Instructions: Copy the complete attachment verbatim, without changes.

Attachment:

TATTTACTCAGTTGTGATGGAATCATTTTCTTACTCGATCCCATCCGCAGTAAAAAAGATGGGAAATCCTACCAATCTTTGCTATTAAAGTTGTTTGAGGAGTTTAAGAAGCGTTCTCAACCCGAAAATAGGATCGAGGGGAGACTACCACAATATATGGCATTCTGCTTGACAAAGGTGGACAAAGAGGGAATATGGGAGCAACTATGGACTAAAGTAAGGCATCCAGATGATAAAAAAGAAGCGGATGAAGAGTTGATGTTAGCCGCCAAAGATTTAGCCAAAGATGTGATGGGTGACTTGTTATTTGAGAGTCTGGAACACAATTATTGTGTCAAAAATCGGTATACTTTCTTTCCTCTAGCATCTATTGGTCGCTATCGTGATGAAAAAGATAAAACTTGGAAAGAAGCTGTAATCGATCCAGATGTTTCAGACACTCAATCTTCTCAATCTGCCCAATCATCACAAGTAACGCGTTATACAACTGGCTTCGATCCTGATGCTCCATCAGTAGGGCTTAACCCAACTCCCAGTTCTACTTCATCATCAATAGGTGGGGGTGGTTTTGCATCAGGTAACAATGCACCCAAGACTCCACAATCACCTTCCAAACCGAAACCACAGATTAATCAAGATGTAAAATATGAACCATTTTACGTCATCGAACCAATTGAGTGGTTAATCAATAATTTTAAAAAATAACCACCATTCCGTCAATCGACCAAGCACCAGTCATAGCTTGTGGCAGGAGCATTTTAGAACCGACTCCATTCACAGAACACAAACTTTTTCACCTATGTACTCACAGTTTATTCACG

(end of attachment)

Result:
TATTTACTCAGTTGTGATGGAATCATTTTCTTACTCGATCCCATCCGCAGTAAAAAAGATGGGAAATCCTACCAATCTTTGCTATTAAAGTTGTTTGAGGAGTTTAAGAAGCGTTCTCAACCCGAAAATAGGATCGAGGGGAGACTACCACAATATATGGCATTCTGCTTGACAAAGGTGGACAAAGAGGGAATATGGGAGCAACTATGGACTAAAGTAAGGCATCCAGATGATAAAAAAGAAGCGGATGAAGAGTTGATGTTAGCCGCCAAAGATTTAGCCAAAGATGTGATGGGTGACTTGTTATTTGAGAGTCTGGAACACAATTATTGTGTCAAAAATCGGTATACTTTCTTTCCTCTAGCATCTATTGGTCGCTATCGTGATGAAAAAGATAAAACTTGGAAAGAAGCTGTAATCGATCCAGATGTTTCAGACACTCAATCTTCTCAATCTGCCCAATCATCACAAGTAACGCGTTATACAACTGGCTTCGATCCTGATGCTCCATCAGTAGGGCTTAACCCAACTCCCAGTTCTACTTCATCATCAATAGGTGGGGGTGGTTTTGCATCAGGTAACAATGCACCCAAGACTCCACAATCACCTTCCAAACCGAAACCACAGATTAATCAAGATGTAAAATATGAACCATTTTACGTCATCGAACCAATTGAGTGGTTAATCAATAATTTTAAAAAATAACCACCATTCCGTCAATCGACCAAGCACCAGTCATAGCTTGTGGCAGGAGCATTTTAGAACCGACTCCATTCACAGAACACAAACTTTTTCACCTATGTACTCACAGTTTATTCACG